Re: [rumori] Yahoo copyright grab


Angela Genusa (agenusaATmindspring.com)
Sat, 03 Jul 1999 09:21:04 -0500


At 08:11 AM 7/3/99 +0200, Nicola (Dj Batman) Battista
wrote:
>>"..reproduce, modify, adapt, publish,
>> and create derivative works..."
>>
>>interestingly, this new wording reads a bit like the kind of >>agreement
one of us culture recyclers might write, in a >>different context...

>yup, Steev... the only trouble is that they won't be doing >anything
"creative" with our pages... they're just gonna make >money out of some
crappy cd-r collection...

Exactly, Nicole. What amazes me is the usual double standard that the
corporate world applies to itself, but not to the artists and creative
people who actually produce everything -- including the great works of art
in our society: Appropriating, plagiarizing and creating works of a
derivative nature are OK for us (in the name of Profit), but not OK for you
artists (in the name of Art). When artists stand up for their rights and
say what's good for the goose is good for the gander, the corporate
congloms cry Copyright Violation and throw the high-priced attorneys at us.

As a former free-lance magazine and newspaper writer, as well as artist,
I've been monitoring and speaking out about the copyright battles between
freelance writers and corporate congloms who want to stake claim to
everything writers create the minute pen hits paper. I've refused to sign
contracts that editors asked me to sign that demands for the publisher "the
nonexclusive right to exercise, by itself or through third parties, the
rights granted herein in any form in which the Work may be published,
reproduced, distributed, performed, displayed or transmitted (including,
but not limited to, electronic and optical versions and in any other media
now existing or hereafter developed) in whole or in part, whether or not
combined with works of others, in perpetuity throughout the universe...."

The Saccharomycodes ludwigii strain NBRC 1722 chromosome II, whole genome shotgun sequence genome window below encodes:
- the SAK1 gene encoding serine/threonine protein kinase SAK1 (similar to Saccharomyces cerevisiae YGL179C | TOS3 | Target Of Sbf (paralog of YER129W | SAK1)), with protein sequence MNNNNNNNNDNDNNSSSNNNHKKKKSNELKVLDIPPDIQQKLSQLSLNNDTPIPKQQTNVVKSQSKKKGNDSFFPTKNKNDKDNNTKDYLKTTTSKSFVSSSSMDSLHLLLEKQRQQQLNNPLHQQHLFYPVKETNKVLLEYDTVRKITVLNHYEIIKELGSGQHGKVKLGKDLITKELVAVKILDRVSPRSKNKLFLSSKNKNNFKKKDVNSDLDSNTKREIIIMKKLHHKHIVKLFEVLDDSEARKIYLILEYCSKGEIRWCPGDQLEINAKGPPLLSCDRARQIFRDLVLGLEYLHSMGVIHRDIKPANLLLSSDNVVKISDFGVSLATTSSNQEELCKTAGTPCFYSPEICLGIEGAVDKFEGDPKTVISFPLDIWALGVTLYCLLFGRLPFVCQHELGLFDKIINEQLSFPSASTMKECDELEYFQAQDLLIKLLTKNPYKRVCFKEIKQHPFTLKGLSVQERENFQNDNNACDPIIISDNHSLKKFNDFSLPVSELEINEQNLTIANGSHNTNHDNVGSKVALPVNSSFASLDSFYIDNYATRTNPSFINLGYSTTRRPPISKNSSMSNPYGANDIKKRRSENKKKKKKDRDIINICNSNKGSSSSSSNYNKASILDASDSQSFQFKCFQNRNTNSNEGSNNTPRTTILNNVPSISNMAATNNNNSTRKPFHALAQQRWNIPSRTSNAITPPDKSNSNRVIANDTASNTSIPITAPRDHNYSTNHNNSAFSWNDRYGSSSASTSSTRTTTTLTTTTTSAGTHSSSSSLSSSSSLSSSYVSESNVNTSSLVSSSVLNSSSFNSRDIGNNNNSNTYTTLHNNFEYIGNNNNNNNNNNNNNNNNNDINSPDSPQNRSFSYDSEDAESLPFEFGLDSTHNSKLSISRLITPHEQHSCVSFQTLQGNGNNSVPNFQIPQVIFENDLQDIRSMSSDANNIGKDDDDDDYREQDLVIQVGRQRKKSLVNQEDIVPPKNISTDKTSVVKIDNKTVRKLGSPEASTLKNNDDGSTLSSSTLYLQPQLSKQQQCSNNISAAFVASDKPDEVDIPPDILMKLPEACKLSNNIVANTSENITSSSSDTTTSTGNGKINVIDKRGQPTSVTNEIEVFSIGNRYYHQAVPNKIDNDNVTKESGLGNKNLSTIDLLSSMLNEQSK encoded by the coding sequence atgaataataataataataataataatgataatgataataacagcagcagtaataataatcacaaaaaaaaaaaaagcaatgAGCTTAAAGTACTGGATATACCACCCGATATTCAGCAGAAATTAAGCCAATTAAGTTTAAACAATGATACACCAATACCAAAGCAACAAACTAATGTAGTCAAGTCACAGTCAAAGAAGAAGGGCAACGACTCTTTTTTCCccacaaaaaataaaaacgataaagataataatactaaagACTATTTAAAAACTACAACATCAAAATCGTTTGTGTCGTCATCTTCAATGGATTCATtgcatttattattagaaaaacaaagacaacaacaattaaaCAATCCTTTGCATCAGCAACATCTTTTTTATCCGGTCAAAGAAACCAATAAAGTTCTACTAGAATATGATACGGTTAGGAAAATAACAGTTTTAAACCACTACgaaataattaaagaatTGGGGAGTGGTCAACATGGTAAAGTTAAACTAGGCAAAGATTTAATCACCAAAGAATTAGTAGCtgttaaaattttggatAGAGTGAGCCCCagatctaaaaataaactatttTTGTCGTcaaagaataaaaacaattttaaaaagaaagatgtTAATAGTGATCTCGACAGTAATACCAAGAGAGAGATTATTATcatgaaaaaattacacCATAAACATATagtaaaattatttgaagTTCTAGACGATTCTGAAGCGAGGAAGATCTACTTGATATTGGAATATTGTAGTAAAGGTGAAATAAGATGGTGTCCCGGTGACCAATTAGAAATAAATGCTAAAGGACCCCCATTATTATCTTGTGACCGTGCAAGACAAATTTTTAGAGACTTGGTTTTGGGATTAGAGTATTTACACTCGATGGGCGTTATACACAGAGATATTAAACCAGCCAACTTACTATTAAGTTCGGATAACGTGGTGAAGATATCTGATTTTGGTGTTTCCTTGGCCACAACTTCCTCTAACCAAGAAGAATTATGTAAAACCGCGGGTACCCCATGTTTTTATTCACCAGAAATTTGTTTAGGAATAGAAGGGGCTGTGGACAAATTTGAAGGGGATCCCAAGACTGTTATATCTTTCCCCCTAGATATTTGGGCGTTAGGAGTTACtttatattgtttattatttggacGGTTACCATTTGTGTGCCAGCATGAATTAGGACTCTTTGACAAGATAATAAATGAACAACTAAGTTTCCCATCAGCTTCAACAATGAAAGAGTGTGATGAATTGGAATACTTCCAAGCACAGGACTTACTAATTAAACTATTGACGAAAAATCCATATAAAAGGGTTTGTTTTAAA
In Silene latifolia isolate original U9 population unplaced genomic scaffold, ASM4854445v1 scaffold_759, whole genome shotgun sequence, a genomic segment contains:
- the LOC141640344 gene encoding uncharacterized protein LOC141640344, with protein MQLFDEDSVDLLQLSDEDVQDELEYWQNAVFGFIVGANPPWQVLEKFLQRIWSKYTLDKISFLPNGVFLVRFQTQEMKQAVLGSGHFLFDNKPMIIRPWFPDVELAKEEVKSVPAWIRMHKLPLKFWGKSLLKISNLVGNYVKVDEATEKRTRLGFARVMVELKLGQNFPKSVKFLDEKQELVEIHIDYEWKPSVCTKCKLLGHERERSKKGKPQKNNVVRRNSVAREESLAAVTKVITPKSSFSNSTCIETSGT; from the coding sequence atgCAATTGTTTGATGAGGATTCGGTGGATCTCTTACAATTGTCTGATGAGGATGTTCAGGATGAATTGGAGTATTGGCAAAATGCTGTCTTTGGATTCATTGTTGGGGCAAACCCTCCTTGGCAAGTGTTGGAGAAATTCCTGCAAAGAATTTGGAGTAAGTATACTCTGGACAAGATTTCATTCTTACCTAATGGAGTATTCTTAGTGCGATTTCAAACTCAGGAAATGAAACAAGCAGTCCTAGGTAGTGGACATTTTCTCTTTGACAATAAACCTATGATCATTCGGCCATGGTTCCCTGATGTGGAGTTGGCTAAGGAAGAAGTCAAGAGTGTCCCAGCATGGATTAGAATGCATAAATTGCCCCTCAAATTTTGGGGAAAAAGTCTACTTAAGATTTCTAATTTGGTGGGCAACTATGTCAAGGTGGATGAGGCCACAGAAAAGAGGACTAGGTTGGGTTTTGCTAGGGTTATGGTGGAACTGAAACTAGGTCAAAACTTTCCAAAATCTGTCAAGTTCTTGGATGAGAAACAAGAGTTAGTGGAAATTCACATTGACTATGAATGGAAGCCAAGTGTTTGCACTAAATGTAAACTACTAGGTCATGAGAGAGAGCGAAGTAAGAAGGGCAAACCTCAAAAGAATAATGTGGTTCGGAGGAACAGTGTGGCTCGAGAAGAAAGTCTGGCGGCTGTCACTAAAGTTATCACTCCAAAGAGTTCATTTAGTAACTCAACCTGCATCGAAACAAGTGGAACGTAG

These types of contracts have mostly gone unchallenged by the unaware
writerly hordes except for a handful of groups such as the American Society
for Authors and Journalists (www.asja.org), and have been for the most part
difficult for writers to fight (see Tasini vs. The New York Times --
Ruling: Case dismissed. Publishers win. Writers lose.)

Yahoo et al are now applying these types of strong-arm tactics to
homesteaders and other online creators who may not realize they are signing
away all rights to their works at the click of a submit button agreeing to
all-inclusive terms of service.

As recombinant artists, we should in turn claim "the nonexclusive right to
exercise, by itself or through third parties, the rights granted herein in
any form in which Works may be published, reproduced, distributed,
performed, displayed or transmitted (including, but not limited to,
electronic and optical versions and in any other media now existing or
hereafter developed) in whole or in part, whether or not combined with
works of others, in perpetuity throughout the universe...."

Think we could get away with it for a minute -- much less in perpetuity
throughout the universe?

Angela Genusa
agenusaATmindspring.com
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"The last word in stolentelling!"
James Joyce, Finnegan's Wake
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